- Do you provide aftercare services? If so, what types of services do you offer?
Keep in mind that every person responds to treatment differently. If your loved one has been through treatment before and it was not successful, you can encourage them to try a different approach. It’s never too late to get help.
Call 1-888-744-0069 to find help for yourself or someone you love.
As a person develops a higher tolerance to a benzodiazepine like Ativan, their body may become physically dependent on the drug. When dependence takes hold, withdrawal symptoms can emerge when the user stops taking the drug or reduces their dose. People withdrawing from benzodiazepines may experience the following withdrawal symptoms:
- Increased heart rate.
- Hypertension (raised blood pressure).
The most serious withdrawal symptoms are seizures, which can occur when a person withdraws from the drug abruptly.
Seeking treatment for Ativan detox can help you safely work through the withdrawal symptoms under medical supervision.
Treatment for an Ativan addiction can take place on either an inpatient or an outpatient basis. Deciding what type of treatment you want is the first step to your recovery. Both types of treatment have benefits, but some people prefer a more structured atmosphere to beat addiction. It’s important that you choose the type of program that’s right for you.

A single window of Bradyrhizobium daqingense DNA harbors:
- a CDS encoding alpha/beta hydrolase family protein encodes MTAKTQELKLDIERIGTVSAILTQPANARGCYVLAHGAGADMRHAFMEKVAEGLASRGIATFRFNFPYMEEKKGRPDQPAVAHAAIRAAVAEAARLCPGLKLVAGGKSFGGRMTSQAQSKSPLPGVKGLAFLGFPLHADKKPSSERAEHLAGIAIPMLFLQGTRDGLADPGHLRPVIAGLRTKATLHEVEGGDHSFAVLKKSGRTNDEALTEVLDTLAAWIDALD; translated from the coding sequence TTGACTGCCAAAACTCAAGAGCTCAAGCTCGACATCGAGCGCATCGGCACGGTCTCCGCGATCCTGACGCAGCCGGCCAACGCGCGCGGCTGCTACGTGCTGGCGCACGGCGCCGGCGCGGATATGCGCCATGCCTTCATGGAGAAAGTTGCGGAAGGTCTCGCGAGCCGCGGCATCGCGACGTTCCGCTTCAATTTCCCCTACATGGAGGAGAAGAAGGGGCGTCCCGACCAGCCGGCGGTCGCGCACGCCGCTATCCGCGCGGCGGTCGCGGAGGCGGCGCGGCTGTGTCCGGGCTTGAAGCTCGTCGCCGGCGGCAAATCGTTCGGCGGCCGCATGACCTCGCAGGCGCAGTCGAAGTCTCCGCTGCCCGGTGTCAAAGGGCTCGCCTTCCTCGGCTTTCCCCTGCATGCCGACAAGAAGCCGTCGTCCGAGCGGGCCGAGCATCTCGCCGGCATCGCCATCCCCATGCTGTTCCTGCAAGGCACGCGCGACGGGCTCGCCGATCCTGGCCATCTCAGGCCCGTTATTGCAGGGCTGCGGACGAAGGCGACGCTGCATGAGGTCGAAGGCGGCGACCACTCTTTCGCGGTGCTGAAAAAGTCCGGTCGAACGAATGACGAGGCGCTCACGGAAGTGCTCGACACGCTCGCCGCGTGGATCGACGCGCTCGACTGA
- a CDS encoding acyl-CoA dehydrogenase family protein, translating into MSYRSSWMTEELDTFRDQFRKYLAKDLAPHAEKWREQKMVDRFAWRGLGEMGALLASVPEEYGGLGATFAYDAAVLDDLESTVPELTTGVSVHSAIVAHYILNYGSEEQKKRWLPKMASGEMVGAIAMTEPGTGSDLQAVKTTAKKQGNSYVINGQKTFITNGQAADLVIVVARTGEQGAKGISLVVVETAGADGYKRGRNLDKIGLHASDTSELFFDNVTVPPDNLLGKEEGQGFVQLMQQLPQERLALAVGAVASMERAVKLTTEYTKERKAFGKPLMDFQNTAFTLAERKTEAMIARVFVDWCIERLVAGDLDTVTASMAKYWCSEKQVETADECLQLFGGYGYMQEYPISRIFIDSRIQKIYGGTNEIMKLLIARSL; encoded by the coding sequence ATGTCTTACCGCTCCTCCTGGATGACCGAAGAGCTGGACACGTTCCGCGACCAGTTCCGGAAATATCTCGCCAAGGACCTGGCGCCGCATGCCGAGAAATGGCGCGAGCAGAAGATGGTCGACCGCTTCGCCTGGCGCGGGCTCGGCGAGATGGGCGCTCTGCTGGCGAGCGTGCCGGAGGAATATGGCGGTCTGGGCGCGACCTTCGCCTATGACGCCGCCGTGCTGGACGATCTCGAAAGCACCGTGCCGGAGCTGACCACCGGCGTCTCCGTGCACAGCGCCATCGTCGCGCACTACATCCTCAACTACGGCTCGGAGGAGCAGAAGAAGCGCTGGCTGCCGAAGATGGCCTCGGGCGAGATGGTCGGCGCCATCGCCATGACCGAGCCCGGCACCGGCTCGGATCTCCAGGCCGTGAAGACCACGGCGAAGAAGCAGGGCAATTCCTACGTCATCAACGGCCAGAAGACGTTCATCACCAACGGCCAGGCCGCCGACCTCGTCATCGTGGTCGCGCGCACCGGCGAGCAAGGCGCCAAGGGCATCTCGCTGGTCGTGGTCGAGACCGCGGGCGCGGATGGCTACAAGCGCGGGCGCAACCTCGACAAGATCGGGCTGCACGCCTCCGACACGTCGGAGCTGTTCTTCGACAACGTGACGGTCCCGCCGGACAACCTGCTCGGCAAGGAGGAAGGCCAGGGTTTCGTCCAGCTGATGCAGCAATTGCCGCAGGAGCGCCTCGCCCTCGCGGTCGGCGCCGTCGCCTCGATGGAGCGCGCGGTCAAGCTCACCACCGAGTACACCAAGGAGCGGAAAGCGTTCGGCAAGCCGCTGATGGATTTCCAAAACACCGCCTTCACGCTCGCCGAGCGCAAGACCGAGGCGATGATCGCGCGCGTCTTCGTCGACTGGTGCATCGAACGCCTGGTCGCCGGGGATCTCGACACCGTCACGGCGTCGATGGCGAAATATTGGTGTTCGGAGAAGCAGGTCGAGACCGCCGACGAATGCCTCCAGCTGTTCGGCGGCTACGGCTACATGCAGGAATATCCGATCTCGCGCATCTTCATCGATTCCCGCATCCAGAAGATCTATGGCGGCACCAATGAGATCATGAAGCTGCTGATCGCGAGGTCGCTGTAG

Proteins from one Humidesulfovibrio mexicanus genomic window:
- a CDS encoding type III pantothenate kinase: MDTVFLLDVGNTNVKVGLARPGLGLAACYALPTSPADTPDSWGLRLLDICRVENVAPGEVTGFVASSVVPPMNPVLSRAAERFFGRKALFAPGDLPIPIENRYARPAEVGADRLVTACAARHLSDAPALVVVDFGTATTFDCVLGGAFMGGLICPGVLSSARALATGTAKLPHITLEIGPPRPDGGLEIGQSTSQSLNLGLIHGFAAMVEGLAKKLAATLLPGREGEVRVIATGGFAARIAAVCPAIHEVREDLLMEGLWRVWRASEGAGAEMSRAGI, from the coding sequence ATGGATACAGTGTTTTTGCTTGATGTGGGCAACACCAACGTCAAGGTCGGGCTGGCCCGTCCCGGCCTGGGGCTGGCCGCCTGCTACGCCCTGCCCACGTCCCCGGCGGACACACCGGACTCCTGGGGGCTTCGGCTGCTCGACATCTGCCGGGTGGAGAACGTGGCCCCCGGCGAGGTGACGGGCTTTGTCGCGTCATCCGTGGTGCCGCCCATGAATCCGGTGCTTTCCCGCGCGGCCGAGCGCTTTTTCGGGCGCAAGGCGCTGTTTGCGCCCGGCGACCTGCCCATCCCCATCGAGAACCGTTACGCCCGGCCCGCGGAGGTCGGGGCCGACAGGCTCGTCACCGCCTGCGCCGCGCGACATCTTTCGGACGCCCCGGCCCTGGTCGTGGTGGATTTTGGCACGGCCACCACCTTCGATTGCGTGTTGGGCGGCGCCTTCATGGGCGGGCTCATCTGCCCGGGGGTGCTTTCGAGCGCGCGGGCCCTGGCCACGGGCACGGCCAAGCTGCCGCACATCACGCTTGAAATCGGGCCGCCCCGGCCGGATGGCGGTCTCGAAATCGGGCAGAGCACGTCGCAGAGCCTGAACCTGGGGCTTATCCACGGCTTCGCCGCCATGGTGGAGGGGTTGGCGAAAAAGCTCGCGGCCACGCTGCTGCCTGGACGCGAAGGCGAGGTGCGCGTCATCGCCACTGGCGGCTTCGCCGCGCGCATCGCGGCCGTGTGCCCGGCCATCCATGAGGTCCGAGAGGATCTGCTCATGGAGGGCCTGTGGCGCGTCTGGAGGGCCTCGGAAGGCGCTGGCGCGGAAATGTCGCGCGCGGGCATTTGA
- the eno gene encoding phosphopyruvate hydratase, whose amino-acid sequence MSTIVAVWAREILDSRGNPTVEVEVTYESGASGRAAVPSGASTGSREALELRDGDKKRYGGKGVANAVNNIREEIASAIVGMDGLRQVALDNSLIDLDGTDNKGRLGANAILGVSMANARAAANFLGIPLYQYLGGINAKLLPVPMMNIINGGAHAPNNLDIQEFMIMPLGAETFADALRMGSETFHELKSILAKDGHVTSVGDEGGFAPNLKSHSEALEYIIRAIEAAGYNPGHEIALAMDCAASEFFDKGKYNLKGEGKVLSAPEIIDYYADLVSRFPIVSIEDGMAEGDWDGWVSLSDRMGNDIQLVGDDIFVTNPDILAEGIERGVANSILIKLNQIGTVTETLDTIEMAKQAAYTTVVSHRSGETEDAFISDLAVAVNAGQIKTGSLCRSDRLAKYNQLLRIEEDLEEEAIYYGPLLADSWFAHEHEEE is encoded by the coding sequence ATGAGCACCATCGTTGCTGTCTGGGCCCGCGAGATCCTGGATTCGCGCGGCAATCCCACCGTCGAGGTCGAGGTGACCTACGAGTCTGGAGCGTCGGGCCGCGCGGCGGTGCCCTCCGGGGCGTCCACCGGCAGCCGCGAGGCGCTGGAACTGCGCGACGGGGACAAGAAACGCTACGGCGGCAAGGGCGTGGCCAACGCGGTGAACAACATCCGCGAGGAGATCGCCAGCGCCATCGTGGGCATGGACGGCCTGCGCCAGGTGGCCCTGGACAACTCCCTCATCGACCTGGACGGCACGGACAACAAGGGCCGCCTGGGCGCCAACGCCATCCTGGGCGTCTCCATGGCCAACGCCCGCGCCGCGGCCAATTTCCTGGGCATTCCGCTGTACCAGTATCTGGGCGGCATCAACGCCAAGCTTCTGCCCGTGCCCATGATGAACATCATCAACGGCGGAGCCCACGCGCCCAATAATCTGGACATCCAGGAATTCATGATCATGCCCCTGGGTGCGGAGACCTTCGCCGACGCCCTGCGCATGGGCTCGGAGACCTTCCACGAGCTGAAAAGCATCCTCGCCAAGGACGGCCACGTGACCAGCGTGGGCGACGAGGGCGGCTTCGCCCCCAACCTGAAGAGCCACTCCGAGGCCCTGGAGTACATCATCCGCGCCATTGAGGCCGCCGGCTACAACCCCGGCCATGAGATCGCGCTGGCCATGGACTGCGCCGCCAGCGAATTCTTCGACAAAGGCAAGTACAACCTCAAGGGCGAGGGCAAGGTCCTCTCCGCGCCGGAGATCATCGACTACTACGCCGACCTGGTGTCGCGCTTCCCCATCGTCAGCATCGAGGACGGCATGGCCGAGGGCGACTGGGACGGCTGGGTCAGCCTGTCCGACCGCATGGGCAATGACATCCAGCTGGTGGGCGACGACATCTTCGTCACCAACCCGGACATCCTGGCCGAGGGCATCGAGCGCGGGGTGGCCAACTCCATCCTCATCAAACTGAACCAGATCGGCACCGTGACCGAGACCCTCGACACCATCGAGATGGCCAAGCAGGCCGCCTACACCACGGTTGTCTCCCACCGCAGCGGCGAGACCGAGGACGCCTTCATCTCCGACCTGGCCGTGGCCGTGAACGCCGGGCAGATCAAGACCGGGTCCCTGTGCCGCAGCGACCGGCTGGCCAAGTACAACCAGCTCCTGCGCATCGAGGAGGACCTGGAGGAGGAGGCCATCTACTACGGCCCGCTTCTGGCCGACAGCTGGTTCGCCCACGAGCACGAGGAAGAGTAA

Outpatient treatment facilities offer different types of programs. Some programs have you visit the facility once per week or less. Daily check-in programs require you to meet with an individual counselor once per day. Day programs require you to stay at the facility for eight hours every day to attend lectures about addiction and go to group therapy sessions.
Outpatient programs are more flexible. Since you don’t live at the rehab center, you have time to work a full-time job and take care of your family responsibilities. If you choose to complete an outpatient treatment program, it’s important that you have a good support system at home. In addition, since you don’t stay at the facility 24 hours per day, your drug abuse counselor might give you random drug tests to make sure that you are following the addiction recovery plan.
Inpatient treatment facilities require you to live at the rehab center 24 hours a day, 7 days per week. The time you spend at the center revolves around your recovery. You’ll attend group and individual therapy sessions, participate in activities that teach you how to function without taking Ativan, and attend educational lectures about addiction and recovery.
Is Ativan Addictive?
Ativan is a brand name for the drug lorazepam, a medication that falls in a class of medication called benzodiazepines. It works by slowing down the activity in your brain, putting you in a relaxed state.
Doctors typically prescribe Ativan to help patients who struggle with anxiety disorders, but it’s also used to treat insomnia, epilepsy and irritable bowel syndrome. According to MedlinePlus, a website designed by the U.S. National Library of Medicine, it can be additive if you take it for a prolonged period.